KANDAHAR AIRFIELD, Afghanistan -- Specialist Corey Strohmeyer was on a mission in southern Afghanistan when, during a partnership meeting, he heard an explosion in the distance.
"We heard it and saw the smoke come up," Strohmeyer said. "We didn't know what it was."
Strohmeyer, a radio-telephone operator for Regional Command (South), called the Combined Joint Operations Center at Kandahar Airfield, Afghanistan, to ask about the explosion.
When he learned it was a controlled detonation conducted by the International Security Assistance Force, he informed his supervisor and the mission continued.
The incident represents what Strohmeyer, a Delaware National Guardsman, does as an RTO for RC(S). He goes out on missions with ISAF leaders, establishes communication with headquarters, relays messages to them, and receives messages to pass on to his supervisor.
Captain Peter Erickson, an aide-de-camp for RC(S), who Strohmeyer often reports to, said communication is "vital to operations."
"The importance of an RTO cannot be overstated," Erickson said, adding that RTOs help the "commander to command… they allow you to talk in real time."
Erickson also said Strohmeyer has done a "phenomenal job," and that he is "tactically and technically proficient."
Strohmeyer, a Lewes, Del., native, joined the Delaware National Guard in January 2011. He is a part of Company A, 198th Expeditionary Signal Battalion, and drills monthly in Georgetown, Del.
Strohmeyer also works full-time as a federal technician for the Delaware National Guard Joint Forces Headquarters in Wilmington, Del., although he has been in Afghanistan for the past few months serving on his first deployment.
Strohmeyer started off his deployment working as an information technology specialist, but when RC(S) headquarters needed an RTO, Strohmeyer's name came up as a candidate to fulfill the role. After interviewing for the job, he started the next day. He has also worked as an information management officer during his time in Afghanistan.
"My experience so far is a constantly changing one," he said. "My job is different on a day-to-day basis."
Yet, Strohmeyer has been efficient in providing communication and doing his job, said Sgt. 1st Class Josh Conley, a personal security officer for RC(S).
"It's amazing to see him work with levels that are well above his pay grade," Conley said.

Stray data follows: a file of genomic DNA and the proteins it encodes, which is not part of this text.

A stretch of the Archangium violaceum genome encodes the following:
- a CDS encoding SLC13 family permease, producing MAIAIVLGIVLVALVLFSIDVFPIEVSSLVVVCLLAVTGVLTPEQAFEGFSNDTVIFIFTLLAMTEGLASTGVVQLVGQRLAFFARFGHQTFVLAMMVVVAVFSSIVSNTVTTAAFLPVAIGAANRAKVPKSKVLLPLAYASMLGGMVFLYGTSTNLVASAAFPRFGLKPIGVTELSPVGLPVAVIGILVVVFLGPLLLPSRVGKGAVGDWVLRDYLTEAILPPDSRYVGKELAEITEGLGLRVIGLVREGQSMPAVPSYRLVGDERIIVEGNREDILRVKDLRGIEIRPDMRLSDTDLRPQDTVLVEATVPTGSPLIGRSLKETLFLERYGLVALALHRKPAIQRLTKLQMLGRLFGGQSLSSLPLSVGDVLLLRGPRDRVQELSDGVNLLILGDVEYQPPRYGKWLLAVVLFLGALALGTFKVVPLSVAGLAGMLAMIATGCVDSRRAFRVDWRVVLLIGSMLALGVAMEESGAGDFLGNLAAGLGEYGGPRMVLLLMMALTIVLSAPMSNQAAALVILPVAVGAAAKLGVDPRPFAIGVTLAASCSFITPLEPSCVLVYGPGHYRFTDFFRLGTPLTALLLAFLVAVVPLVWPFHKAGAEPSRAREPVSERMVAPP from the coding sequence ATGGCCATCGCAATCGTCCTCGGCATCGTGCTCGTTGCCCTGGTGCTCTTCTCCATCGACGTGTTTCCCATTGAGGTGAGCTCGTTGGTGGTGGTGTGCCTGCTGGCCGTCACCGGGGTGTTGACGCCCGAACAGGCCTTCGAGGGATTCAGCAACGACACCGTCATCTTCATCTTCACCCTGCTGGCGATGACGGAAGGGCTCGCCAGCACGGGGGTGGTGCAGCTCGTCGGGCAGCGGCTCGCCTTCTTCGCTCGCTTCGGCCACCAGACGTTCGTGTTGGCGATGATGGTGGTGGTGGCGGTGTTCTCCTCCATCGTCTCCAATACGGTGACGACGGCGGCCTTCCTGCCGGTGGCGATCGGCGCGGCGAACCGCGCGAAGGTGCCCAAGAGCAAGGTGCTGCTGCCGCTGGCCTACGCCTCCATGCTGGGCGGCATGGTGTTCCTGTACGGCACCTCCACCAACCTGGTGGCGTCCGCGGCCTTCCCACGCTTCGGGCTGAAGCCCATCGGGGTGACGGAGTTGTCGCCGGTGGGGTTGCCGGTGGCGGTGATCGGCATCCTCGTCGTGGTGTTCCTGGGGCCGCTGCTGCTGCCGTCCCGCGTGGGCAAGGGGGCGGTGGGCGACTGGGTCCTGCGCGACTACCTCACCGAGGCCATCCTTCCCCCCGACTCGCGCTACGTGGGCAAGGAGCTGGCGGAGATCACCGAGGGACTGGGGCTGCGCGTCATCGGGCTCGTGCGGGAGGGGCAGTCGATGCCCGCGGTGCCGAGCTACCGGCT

Conley added that Strohmeyer has exceptional troubleshooting skills -- vital skills to have when working with tactical satellite antennas and tactical radios, as Strohmeyer does.
"He'll go meticulously through all of the steps to find the problem, and if he can't, he's very resourceful in finding the person with the right answers," Conley said.
On one particular mission at an Afghan National Army compound in southern Afghanistan, as several personal security detail Soldiers provided security and two AH-64 Apache helicopters hovered above him, Strohmeyer sat on top of a hill with a fellow Soldier maintaining a tactical satellite antenna.
"We were hanging out there doing our thing, and two ANA guys brought us hot tea," he said.
In a heightened security situation, no one would have faulted Strohmeyer for refusing the tea, but even as he sat on the wall of a mortar emplacement maintaining communication with headquarters, he received the kettle.
The story represents, in a nutshell, Strohmeyer's personality. He doesn't take himself too seriously and never compromises his capabilities, always keeping an ear in his headset to receive important messages for ISAF leaders.
Whether he's drinking tea courtesy of ANA soldiers or calling in to RC(S) headquarters to ask about controlled detonations, Strohmeyer accomplishes the mission with the precision expected of RTOs, and he has gained new experiences along the way.
"I really am enjoying this deployment," he said. "I get a lot of face time with a lot of high-ranking Soldiers. You get better insight into the inner workings of the Army at a higher level."